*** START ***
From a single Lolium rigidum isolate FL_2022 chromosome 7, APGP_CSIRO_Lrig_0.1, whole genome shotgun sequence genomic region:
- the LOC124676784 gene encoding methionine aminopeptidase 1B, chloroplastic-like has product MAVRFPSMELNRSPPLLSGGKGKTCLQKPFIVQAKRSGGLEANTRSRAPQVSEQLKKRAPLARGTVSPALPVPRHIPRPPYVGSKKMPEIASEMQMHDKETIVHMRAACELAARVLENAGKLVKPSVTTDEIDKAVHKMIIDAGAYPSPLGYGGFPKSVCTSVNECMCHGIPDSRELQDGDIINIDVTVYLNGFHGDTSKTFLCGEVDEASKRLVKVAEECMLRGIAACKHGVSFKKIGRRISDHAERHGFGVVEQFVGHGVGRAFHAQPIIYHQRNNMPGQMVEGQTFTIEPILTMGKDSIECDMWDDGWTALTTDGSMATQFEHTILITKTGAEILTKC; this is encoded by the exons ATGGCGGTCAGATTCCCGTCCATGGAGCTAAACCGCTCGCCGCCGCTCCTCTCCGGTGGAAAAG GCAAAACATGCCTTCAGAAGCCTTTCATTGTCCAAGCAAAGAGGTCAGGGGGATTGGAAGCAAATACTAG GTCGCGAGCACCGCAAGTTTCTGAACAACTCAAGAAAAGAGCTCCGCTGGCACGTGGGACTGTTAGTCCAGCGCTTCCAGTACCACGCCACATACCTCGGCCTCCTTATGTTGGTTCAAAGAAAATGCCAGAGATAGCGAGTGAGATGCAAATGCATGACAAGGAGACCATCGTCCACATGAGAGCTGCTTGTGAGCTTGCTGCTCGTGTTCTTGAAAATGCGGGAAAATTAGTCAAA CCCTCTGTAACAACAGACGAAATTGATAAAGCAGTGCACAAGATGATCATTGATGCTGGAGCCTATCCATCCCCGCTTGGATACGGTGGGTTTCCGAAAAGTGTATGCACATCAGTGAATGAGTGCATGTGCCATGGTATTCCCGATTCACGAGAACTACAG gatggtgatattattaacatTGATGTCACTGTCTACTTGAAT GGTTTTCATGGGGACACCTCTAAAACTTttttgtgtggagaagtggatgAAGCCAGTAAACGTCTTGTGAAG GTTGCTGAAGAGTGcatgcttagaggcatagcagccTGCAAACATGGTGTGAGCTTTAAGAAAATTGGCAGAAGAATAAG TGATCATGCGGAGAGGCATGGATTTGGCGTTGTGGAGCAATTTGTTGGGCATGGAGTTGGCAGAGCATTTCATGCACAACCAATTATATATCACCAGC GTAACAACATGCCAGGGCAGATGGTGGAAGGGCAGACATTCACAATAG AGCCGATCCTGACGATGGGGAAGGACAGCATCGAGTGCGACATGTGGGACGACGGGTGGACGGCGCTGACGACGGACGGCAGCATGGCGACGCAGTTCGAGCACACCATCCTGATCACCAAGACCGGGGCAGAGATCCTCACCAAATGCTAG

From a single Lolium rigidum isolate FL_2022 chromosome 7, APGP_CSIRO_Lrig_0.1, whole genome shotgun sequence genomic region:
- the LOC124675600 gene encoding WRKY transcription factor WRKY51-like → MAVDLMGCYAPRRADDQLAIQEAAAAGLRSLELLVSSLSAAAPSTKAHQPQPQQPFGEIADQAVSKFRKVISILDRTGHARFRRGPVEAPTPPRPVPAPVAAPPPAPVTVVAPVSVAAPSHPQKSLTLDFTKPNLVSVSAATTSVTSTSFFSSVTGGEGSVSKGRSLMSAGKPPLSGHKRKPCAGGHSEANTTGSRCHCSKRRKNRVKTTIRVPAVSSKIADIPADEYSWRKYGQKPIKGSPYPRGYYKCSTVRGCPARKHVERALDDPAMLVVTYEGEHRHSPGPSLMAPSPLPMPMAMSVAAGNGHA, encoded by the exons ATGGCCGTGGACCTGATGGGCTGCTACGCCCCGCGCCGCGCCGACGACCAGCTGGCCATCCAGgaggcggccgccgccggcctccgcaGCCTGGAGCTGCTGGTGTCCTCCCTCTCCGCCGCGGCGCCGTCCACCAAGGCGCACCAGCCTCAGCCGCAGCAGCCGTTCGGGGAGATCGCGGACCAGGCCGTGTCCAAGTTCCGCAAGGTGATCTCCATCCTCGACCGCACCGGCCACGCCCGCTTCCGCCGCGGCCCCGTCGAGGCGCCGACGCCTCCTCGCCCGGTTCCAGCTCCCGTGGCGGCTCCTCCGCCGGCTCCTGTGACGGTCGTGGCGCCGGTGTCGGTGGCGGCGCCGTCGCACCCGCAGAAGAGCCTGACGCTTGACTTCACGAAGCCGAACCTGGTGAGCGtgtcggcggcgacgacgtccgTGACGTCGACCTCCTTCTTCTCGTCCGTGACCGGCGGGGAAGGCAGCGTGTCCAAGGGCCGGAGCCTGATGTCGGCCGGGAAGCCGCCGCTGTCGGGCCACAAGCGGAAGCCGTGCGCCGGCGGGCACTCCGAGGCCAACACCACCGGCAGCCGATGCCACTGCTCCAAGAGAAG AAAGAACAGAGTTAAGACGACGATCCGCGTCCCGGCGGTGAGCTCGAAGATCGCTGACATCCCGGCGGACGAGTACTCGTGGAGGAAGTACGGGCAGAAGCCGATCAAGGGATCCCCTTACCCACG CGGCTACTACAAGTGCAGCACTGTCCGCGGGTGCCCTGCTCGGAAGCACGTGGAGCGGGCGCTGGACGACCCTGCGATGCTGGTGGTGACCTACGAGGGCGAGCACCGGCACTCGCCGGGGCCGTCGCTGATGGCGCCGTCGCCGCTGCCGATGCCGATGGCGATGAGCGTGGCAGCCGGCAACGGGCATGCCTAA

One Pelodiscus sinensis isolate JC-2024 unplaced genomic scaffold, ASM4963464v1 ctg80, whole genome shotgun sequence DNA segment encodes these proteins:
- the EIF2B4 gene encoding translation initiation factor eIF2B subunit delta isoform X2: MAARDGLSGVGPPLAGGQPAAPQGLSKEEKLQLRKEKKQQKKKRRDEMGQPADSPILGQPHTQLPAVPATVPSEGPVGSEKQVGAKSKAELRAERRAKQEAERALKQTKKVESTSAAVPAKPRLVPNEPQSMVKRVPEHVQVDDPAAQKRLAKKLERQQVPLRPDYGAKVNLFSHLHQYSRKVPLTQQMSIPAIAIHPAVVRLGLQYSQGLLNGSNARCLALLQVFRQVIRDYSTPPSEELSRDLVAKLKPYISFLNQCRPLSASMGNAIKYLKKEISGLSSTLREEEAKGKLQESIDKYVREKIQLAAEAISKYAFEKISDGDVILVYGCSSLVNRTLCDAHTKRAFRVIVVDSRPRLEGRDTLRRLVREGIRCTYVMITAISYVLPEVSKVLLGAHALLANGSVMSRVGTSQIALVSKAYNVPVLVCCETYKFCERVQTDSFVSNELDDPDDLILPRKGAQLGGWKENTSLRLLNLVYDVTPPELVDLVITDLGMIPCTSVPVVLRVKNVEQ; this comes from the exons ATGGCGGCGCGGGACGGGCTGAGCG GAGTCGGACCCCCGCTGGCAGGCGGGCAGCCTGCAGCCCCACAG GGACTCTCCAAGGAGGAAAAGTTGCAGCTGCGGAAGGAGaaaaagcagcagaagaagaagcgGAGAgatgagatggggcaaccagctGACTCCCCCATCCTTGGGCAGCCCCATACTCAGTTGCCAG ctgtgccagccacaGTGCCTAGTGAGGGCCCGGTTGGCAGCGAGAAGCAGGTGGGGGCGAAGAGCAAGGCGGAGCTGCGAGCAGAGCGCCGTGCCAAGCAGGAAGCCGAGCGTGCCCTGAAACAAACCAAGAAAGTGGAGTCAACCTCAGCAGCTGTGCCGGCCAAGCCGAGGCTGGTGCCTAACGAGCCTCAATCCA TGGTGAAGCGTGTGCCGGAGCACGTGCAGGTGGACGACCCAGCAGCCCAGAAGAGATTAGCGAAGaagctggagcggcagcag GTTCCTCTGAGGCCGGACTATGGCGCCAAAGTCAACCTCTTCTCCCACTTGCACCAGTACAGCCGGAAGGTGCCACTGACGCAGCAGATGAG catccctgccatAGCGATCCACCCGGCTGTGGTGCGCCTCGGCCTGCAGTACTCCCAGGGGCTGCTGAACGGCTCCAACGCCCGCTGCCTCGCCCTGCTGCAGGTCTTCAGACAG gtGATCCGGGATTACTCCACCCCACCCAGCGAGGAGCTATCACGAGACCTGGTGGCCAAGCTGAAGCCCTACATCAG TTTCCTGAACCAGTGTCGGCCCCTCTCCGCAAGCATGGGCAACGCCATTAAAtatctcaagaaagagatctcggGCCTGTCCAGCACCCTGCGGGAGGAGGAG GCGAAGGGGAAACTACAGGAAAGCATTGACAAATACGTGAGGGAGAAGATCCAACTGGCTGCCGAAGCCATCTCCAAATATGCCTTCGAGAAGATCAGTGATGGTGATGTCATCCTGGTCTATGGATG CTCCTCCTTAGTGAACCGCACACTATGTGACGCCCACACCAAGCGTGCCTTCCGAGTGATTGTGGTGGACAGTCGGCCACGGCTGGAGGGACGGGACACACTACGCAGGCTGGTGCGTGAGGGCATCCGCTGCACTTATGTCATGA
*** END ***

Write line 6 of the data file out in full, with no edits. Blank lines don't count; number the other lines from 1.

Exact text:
- the EIF2B4 gene encoding translation initiation factor eIF2B subunit delta isoform X2: MAARDGLSGVGPPLAGGQPAAPQGLSKEEKLQLRKEKKQQKKKRRDEMGQPADSPILGQPHTQLPAVPATVPSEGPVGSEKQVGAKSKAELRAERRAKQEAERALKQTKKVESTSAAVPAKPRLVPNEPQSMVKRVPEHVQVDDPAAQKRLAKKLERQQVPLRPDYGAKVNLFSHLHQYSRKVPLTQQMSIPAIAIHPAVVRLGLQYSQGLLNGSNARCLALLQVFRQVIRDYSTPPSEELSRDLVAKLKPYISFLNQCRPLSASMGNAIKYLKKEISGLSSTLREEEAKGKLQESIDKYVREKIQLAAEAISKYAFEKISDGDVILVYGCSSLVNRTLCDAHTKRAFRVIVVDSRPRLEGRDTLRRLVREGIRCTYVMITAISYVLPEVSKVLLGAHALLANGSVMSRVGTSQIALVSKAYNVPVLVCCETYKFCERVQTDSFVSNELDDPDDLILPRKGAQLGGWKENTSLRLLNLVYDVTPPELVDLVITDLGMIPCTSVPVVLRVKNVEQ; this comes from the exons ATGGCGGCGCGGGACGGGCTGAGCG GAGTCGGACCCCCGCTGGCAGGCGGGCAGCCTGCAGCCCCACAG GGACTCTCCAAGGAGGAAAAGTTGCAGCTGCGGAAGGAGaaaaagcagcagaagaagaagcgGAGAgatgagatggggcaaccagctGACTCCCCCATCCTTGGGCAGCCCCATACTCAGTTGCCAG ctgtgccagccacaGTGCCTAGTGAGGGCCCGGTTGGCAGCGAGAAGCAGGTGGGGGCGAAGAGCAAGGCGGAGCTGCGAGCAGAGCGCCGTGCCAAGCAGGAAGCCGAGCGTGCCCTGAAACAAACCAAGAAAGTGGAGTCAACCTCAGCAGCTGTGCCGGCCAAGCCGAGGCTGGTGCCTAACGAGCCTCAATCCA TGGTGAAGCGTGTGCCGGAGCACGTGCAGGTGGACGACCCAGCAGCCCAGAAGAGATTAGCGAAGaagctggagcggcagcag GTTCCTCTGAGGCCGGACTATGGCGCCAAAGTCAACCTCTTCTCCCACTTGCACCAGTACAGCCGGAAGGTGCCACTGACGCAGCAGATGAG catccctgccatAGCGATCCACCCGGCTGTGGTGCGCCTCGGCCTGCAGTACTCCCAGGGGCTGCTGAACGGCTCCAACGCCCGCTGCCTCGCCCTGCTGCAGGTCTTCAGACAG gtGATCCGGGATTACTCCACCCCACCCAGCGAGGAGCTATCACGAGACCTGGTGGCCAAGCTGAAGCCCTACATCAG TTTCCTGAACCAGTGTCGGCCCCTCTCCGCAAGCATGGGCAACGCCATTAAAtatctcaagaaagagatctcggGCCTGTCCAGCACCCTGCGGGAGGAGGAG GCGAAGGGGAAACTACAGGAAAGCATTGACAAATACGTGAGGGAGAAGATCCAACTGGCTGCCGAAGCCATCTCCAAATATGCCTTCGAGAAGATCAGTGATGGTGATGTCATCCTGGTCTATGGATG CTCCTCCTTAGTGAACCGCACACTATGTGACGCCCACACCAAGCGTGCCTTCCGAGTGATTGTGGTGGACAGTCGGCCACGGCTGGAGGGACGGGACACACTACGCAGGCTGGTGCGTGAGGGCATCCGCTGCACTTATGTCATGA